Risk factors associated with plasma omega-3 fatty acid levels in patients with suspected coronary artery disease.
INTRODUCTION: We sought to determine the associations between plasma eicosapentaenoic acid (EPA) and docosahexaenoic acid (DHA) levels and various cardiovascular risk factors and with the use of fish oil supplements (FOS). PATIENTS AND METHODS: Patients with suspected coronary artery disease (CAD) undergoing cardiac catheterization (n=433) were studied. Serum fatty acid (FA) composition, the concentrations of lipids and biomarkers of oxidative stress, and dietary/lifestyle factors were measured. RESULTS: FOS use was associated with a higher plasma EPA+DHA levels (3.7±1.5 vs. 2.6±1.1%, p<0.0001). However, there was no relationship between FOS dose (mg/day) and EPA+DHA levels in 76 patients reporting FOS use (r=-0.21, p=0.07). Lower levels were inversely associated with risk factor profiles including lower ApoB100/ApoA1 ratios (p<0.001). DISCUSSION AND CONCLUSIONS: Higher EPA+DHA levels characterized patients with lower CAD risk. The lack of relations between FOS dose and plasma EPA+DHA levels likely reflects uncaptured variability in EPA+DHA content of supplements.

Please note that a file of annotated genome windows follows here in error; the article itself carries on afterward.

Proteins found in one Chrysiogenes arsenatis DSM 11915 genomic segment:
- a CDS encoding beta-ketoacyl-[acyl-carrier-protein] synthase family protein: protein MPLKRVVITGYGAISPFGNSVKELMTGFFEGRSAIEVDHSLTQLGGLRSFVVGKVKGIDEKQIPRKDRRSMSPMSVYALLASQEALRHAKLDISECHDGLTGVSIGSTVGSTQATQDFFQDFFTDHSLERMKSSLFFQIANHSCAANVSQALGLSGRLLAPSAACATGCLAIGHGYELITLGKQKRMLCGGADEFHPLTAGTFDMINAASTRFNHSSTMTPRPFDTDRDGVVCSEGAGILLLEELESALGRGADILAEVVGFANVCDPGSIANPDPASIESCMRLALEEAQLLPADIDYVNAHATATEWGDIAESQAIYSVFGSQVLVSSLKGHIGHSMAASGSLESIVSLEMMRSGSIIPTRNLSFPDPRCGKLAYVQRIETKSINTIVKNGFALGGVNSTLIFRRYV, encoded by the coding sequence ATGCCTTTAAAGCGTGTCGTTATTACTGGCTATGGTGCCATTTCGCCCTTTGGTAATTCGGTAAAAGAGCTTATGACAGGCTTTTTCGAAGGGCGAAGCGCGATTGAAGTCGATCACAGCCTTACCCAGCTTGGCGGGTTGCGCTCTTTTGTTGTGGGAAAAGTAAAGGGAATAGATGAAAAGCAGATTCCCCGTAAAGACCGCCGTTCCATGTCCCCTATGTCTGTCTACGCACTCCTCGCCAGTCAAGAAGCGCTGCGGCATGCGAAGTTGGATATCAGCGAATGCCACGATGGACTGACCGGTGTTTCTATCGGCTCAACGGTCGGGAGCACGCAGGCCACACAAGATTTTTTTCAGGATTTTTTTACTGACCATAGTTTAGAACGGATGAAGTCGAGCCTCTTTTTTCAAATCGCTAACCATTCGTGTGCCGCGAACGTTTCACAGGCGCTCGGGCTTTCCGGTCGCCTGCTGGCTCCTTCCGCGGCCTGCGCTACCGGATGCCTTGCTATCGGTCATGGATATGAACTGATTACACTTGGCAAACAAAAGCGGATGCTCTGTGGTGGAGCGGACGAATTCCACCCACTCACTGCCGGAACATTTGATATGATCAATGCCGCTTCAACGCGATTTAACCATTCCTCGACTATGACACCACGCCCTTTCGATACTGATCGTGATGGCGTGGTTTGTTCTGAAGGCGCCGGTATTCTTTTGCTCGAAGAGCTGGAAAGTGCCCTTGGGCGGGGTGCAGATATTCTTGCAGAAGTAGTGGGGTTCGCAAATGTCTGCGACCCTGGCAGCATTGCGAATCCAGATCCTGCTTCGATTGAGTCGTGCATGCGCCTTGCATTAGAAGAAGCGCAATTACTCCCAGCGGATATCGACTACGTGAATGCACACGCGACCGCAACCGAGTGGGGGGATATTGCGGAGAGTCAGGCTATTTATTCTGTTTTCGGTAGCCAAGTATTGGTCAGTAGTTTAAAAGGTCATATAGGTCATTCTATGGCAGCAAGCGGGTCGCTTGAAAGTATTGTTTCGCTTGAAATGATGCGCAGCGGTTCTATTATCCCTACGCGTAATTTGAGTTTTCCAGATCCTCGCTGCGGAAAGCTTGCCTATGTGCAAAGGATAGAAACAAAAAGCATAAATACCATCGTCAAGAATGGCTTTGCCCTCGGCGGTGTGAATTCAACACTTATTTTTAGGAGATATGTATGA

Chaudhary, R; Saadin, K; Bliden, KP; Harris, WS; Dinh, B; Sharma, T; Tantry, US; Gurbel, PA
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